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Movie Review: “THE STRANGERS–CHAPTER 1” does not encourage further viewing

Thursday, May 16, 2024 | Reviews


Starring Madelaine Petsch and Froy Gutierrez
Directed by Renny Harlin
Written by Alan R. Cohen and Alan Freedland

It’s hard to say what demonstrates more hubris: The creators of the STRANGERS reboot conceiving and shooting it as a feature trilogy, in the can before the first one was even released, or making that initial entry an almost identical copy of Bryan Bertino’s modern-classic 2008 original (to the point where Bertino gets a story credit on it). THE STRANGERS–CHAPTER 1 represents the filmmakers asking you to pay full theater admission price for what is essentially a 91-minute prologue for the next two movies.

There are a few small setups for the expansion of the Strangersverse we’ve been promised in CHAPTERs 2 and 3, but even these are familiar from the Bertino film (a couple of creepy kids handing out religious tracts) or the rural horror genre in general (redneck locals leering menacingly at the outsiders who have found their way into town). After a prologue in which the hulking masked male Stranger (here billed as “Scarecrow”) dispatches an anonymous victim–since current audiences apparently can’t be trusted to ease into a storyline–we pick up with Maya (Madelaine Petsch) and Ryan (Froy Gutierrez) on a cross-country drive to Oregon. They wind up in the remote burg of Venus, where a stop at the local diner winds up extended when their car won’t start once they try to leave. Turns out there’s a cabin where they can spend the night while waiting for their vehicle to get fixed, and it’s an attractively rustic enough place, so things could be worse. Then they are, as loud knocks on the door and a mysterious female figure asking, “Is Tamara here?” give way to a long night of violent attacks and pursuit.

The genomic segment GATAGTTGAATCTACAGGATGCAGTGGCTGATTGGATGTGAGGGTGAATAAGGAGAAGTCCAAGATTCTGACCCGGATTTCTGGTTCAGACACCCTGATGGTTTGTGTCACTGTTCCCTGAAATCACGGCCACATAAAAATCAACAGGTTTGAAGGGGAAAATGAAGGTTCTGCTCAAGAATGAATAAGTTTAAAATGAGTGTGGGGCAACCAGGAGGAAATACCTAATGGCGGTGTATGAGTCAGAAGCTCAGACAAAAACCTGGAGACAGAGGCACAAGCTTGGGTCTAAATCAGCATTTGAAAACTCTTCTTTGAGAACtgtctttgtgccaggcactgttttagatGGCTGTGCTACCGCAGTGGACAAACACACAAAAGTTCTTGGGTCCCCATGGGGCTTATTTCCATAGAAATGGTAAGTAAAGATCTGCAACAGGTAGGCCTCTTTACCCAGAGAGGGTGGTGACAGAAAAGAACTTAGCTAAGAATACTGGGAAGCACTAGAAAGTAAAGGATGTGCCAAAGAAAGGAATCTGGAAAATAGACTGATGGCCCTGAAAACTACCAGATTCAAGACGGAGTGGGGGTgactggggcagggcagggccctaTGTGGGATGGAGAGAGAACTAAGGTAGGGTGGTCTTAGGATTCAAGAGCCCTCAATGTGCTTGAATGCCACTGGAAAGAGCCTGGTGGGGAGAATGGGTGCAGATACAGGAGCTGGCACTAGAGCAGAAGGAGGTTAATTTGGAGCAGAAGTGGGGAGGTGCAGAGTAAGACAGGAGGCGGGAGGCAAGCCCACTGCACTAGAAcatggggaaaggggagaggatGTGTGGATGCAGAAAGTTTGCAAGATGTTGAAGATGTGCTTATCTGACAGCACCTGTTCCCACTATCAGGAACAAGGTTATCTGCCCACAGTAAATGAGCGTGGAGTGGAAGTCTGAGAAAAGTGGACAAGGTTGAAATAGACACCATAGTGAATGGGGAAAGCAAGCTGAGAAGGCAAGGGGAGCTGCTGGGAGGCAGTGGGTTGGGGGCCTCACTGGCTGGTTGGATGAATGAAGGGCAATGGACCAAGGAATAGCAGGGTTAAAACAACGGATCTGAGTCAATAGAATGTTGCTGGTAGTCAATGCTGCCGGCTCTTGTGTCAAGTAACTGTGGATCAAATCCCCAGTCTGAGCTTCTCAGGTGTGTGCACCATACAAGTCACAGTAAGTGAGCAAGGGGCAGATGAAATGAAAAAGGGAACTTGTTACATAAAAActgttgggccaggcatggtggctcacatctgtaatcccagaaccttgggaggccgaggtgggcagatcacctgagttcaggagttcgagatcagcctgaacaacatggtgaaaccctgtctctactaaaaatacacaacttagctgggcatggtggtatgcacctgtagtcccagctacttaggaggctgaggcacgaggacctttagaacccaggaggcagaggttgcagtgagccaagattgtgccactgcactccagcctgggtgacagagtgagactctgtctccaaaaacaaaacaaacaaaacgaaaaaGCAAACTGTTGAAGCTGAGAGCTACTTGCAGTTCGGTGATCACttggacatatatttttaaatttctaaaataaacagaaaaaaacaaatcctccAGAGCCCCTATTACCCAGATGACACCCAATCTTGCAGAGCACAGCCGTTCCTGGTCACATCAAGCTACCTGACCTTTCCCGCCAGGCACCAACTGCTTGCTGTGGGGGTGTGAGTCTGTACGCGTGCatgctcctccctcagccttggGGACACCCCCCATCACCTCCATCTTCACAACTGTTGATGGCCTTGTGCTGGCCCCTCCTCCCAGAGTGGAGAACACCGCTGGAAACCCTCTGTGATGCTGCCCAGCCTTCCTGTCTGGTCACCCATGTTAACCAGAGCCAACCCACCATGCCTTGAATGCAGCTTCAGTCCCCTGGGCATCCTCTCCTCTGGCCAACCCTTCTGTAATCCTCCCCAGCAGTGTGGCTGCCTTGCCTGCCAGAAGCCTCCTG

Those first bits of odd and bad behavior will be familiar to anyone who has seen and been chilled by the ’08 STRANGERS, and so will pretty much everything that follows. Yes, the idea is for CHAPTER 1 to reintroduce the scenario while laying the groundwork for an expansion of its narrative and concepts, but did this one really have to echo its predecessor’s events so slavishly? Surely screenwriters Alan R. Cohen and Alan Freedland could have come up with some variations on the theme to keep the franchise’s fans engaged, but instead, this plays as if it was intended solely for an audience of 2024 teens who have never seen, or even heard of, its inspiration.

What they’ll get is a movie that lacks the ominous, brooding unease Bertino brought 16 years ago, capturing a very relatable fear of being terrorized in the deep of a dark night by figures with no apparent motivation and the ability to get into a locked house. While CHAPTER 1 director Renny Harlin gets some decent tension going here and there, there’s an unfortunate overreliance on jump-scares and a few key setpieces that don’t pay off properly. At one point, Maya and Ryan barricade themselves in a bedroom, and Scarecrow starts smashing the door down with an ax. He finishes hacking his way through as the couple cower in terror and then…he goes away. Toying with them? Sure, but the way the scene plays, it just seems as if he doesn’t finish the job then and there because if he did, the movie would be over before the hour mark.

Elsewhere, Maya and Ryan take a number of ill-advised actions and talk out loud when they should stay silent, which can make an audience feel more frustration than sympathy for them. The two leads do what they can within the constraints of the material, with Gutierrez especially challenged since Ryan is written to be kind of a patronizing jerk, both to Maya and to the backwoods folks they encounter. It all leads up to the same conclusion we saw in Bertino’s movie, and a variation on its blood-freezing final line, the answer to the heroine’s plea, “Why are you doing this to us?” But how can that line be expected to land the same way when we know we’re set to get two more movies answering that question?